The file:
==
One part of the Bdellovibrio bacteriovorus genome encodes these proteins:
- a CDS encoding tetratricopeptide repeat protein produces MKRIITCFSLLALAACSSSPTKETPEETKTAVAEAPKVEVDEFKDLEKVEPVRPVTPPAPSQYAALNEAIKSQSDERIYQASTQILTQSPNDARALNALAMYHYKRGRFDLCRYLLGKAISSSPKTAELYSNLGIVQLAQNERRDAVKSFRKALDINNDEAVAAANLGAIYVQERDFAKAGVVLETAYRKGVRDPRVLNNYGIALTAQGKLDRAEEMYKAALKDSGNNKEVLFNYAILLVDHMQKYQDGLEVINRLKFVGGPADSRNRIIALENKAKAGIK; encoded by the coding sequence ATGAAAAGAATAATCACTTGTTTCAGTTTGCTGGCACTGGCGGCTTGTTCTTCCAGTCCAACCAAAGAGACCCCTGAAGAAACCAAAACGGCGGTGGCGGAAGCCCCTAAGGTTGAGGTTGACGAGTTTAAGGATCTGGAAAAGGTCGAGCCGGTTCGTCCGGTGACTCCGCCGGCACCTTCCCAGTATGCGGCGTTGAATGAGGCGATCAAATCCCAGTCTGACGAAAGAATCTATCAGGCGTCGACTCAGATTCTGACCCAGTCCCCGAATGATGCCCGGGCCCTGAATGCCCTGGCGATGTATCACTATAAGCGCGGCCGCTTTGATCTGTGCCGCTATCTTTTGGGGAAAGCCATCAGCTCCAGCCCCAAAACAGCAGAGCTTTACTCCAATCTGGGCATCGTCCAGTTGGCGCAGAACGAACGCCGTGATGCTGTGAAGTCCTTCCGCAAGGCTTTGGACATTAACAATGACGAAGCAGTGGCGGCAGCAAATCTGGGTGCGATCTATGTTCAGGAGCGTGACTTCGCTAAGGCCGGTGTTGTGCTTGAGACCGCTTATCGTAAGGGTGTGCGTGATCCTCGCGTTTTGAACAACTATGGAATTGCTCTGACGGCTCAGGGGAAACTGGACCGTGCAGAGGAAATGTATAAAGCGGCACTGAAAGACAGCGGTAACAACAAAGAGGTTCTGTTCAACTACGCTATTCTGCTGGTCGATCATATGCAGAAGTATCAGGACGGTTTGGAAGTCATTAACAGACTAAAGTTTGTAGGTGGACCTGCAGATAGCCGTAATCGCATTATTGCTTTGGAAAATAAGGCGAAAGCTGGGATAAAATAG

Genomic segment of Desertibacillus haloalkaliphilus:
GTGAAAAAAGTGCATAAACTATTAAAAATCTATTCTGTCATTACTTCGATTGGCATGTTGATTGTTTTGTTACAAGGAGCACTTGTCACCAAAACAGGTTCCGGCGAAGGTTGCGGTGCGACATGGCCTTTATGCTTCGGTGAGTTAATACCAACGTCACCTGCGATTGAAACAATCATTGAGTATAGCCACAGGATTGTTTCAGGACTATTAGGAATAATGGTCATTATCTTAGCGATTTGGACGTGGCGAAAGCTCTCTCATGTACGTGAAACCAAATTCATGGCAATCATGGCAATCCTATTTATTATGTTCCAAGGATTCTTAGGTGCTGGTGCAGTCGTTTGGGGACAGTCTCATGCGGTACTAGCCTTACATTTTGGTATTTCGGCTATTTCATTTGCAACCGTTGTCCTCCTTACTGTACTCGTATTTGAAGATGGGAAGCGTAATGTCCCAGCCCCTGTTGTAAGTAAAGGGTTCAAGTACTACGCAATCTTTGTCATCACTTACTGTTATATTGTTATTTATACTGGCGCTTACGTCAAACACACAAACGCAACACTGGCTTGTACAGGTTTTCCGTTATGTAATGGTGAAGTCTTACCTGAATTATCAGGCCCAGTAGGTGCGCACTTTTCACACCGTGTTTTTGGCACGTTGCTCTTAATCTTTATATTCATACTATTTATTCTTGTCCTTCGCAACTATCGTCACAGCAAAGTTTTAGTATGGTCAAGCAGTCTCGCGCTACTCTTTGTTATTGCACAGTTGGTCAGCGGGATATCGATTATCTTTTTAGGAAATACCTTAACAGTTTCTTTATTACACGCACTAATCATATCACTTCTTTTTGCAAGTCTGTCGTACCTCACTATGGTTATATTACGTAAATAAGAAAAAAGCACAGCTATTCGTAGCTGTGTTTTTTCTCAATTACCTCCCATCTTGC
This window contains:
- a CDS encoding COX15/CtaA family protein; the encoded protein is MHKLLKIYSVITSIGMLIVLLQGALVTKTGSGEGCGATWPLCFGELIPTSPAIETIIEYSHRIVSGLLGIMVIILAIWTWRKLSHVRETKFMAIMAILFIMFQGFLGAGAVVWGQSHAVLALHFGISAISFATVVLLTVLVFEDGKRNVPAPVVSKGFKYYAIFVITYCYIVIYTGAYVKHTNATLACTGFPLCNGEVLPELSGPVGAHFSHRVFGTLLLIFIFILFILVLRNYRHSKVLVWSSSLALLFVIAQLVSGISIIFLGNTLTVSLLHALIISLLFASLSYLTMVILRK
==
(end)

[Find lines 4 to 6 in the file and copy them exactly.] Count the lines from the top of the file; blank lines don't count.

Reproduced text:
GTGAAAAAAGTGCATAAACTATTAAAAATCTATTCTGTCATTACTTCGATTGGCATGTTGATTGTTTTGTTACAAGGAGCACTTGTCACCAAAACAGGTTCCGGCGAAGGTTGCGGTGCGACATGGCCTTTATGCTTCGGTGAGTTAATACCAACGTCACCTGCGATTGAAACAATCATTGAGTATAGCCACAGGATTGTTTCAGGACTATTAGGAATAATGGTCATTATCTTAGCGATTTGGACGTGGCGAAAGCTCTCTCATGTACGTGAAACCAAATTCATGGCAATCATGGCAATCCTATTTATTATGTTCCAAGGATTCTTAGGTGCTGGTGCAGTCGTTTGGGGACAGTCTCATGCGGTACTAGCCTTACATTTTGGTATTTCGGCTATTTCATTTGCAACCGTTGTCCTCCTTACTGTACTCGTATTTGAAGATGGGAAGCGTAATGTCCCAGCCCCTGTTGTAAGTAAAGGGTTCAAGTACTACGCAATCTTTGTCATCACTTACTGTTATATTGTTATTTATACTGGCGCTTACGTCAAACACACAAACGCAACACTGGCTTGTACAGGTTTTCCGTTATGTAATGGTGAAGTCTTACCTGAATTATCAGGCCCAGTAGGTGCGCACTTTTCACACCGTGTTTTTGGCACGTTGCTCTTAATCTTTATATTCATACTATTTATTCTTGTCCTTCGCAACTATCGTCACAGCAAAGTTTTAGTATGGTCAAGCAGTCTCGCGCTACTCTTTGTTATTGCACAGTTGGTCAGCGGGATATCGATTATCTTTTTAGGAAATACCTTAACAGTTTCTTTATTACACGCACTAATCATATCACTTCTTTTTGCAAGTCTGTCGTACCTCACTATGGTTATATTACGTAAATAAGAAAAAAGCACAGCTATTCGTAGCTGTGTTTTTTCTCAATTACCTCCCATCTTGC
This window contains:
- a CDS encoding COX15/CtaA family protein; the encoded protein is MHKLLKIYSVITSIGMLIVLLQGALVTKTGSGEGCGATWPLCFGELIPTSPAIETIIEYSHRIVSGLLGIMVIILAIWTWRKLSHVRETKFMAIMAILFIMFQGFLGAGAVVWGQSHAVLALHFGISAISFATVVLLTVLVFEDGKRNVPAPVVSKGFKYYAIFVITYCYIVIYTGAYVKHTNATLACTGFPLCNGEVLPELSGPVGAHFSHRVFGTLLLIFIFILFILVLRNYRHSKVLVWSSSLALLFVIAQLVSGISIIFLGNTLTVSLLHALIISLLFASLSYLTMVILRK